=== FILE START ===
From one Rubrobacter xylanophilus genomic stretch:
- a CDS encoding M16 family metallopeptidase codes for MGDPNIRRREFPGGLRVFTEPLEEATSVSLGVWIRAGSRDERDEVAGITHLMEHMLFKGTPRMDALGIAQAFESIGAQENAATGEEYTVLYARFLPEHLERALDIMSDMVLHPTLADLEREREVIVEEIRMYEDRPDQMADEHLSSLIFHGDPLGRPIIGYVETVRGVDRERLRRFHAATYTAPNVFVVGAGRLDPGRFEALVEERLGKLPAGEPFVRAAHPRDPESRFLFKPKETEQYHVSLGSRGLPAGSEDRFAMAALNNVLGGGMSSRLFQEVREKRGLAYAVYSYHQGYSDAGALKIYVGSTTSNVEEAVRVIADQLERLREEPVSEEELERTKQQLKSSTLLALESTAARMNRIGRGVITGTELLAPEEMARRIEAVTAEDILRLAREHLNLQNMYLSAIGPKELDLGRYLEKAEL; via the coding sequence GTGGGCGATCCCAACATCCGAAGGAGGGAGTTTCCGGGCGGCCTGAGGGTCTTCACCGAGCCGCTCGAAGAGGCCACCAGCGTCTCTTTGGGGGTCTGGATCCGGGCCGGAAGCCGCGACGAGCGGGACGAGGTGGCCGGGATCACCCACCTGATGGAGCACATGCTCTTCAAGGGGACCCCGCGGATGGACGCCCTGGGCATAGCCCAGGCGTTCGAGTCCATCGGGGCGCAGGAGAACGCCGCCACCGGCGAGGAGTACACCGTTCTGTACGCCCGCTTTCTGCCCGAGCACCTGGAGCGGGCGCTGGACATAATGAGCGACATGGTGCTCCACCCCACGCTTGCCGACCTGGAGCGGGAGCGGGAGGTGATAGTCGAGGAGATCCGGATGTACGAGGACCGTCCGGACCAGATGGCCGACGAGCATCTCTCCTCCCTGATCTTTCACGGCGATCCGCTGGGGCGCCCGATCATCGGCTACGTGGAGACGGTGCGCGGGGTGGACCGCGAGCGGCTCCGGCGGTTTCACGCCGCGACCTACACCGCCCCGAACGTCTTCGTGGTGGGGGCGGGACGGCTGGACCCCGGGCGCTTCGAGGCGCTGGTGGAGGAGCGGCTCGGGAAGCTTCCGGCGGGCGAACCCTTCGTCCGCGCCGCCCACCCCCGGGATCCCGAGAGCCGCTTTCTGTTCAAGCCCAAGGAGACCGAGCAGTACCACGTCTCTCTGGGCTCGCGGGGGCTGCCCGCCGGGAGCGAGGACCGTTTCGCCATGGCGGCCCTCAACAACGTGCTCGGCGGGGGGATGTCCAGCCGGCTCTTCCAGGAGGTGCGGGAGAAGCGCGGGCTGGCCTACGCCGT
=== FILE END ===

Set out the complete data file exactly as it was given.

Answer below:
From one Rubrobacter xylanophilus genomic stretch:
- a CDS encoding M16 family metallopeptidase codes for MGDPNIRRREFPGGLRVFTEPLEEATSVSLGVWIRAGSRDERDEVAGITHLMEHMLFKGTPRMDALGIAQAFESIGAQENAATGEEYTVLYARFLPEHLERALDIMSDMVLHPTLADLEREREVIVEEIRMYEDRPDQMADEHLSSLIFHGDPLGRPIIGYVETVRGVDRERLRRFHAATYTAPNVFVVGAGRLDPGRFEALVEERLGKLPAGEPFVRAAHPRDPESRFLFKPKETEQYHVSLGSRGLPAGSEDRFAMAALNNVLGGGMSSRLFQEVREKRGLAYAVYSYHQGYSDAGALKIYVGSTTSNVEEAVRVIADQLERLREEPVSEEELERTKQQLKSSTLLALESTAARMNRIGRGVITGTELLAPEEMARRIEAVTAEDILRLAREHLNLQNMYLSAIGPKELDLGRYLEKAEL; via the coding sequence GTGGGCGATCCCAACATCCGAAGGAGGGAGTTTCCGGGCGGCCTGAGGGTCTTCACCGAGCCGCTCGAAGAGGCCACCAGCGTCTCTTTGGGGGTCTGGATCCGGGCCGGAAGCCGCGACGAGCGGGACGAGGTGGCCGGGATCACCCACCTGATGGAGCACATGCTCTTCAAGGGGACCCCGCGGATGGACGCCCTGGGCATAGCCCAGGCGTTCGAGTCCATCGGGGCGCAGGAGAACGCCGCCACCGGCGAGGAGTACACCGTTCTGTACGCCCGCTTTCTGCCCGAGCACCTGGAGCGGGCGCTGGACATAATGAGCGACATGGTGCTCCACCCCACGCTTGCCGACCTGGAGCGGGAGCGGGAGGTGATAGTCGAGGAGATCCGGATGTACGAGGACCGTCCGGACCAGATGGCCGACGAGCATCTCTCCTCCCTGATCTTTCACGGCGATCCGCTGGGGCGCCCGATCATCGGCTACGTGGAGACGGTGCGCGGGGTGGACCGCGAGCGGCTCCGGCGGTTTCACGCCGCGACCTACACCGCCCCGAACGTCTTCGTGGTGGGGGCGGGACGGCTGGACCCCGGGCGCTTCGAGGCGCTGGTGGAGGAGCGGCTCGGGAAGCTTCCGGCGGGCGAACCCTTCGTCCGCGCCGCCCACCCCCGGGATCCCGAGAGCCGCTTTCTGTTCAAGCCCAAGGAGACCGAGCAGTACCACGTCTCTCTGGGCTCGCGGGGGCTGCCCGCCGGGAGCGAGGACCGTTTCGCCATGGCGGCCCTCAACAACGTGCTCGGCGGGGGGATGTCCAGCCGGCTCTTCCAGGAGGTGCGGGAGAAGCGCGGGCTGGCCTACGCCGT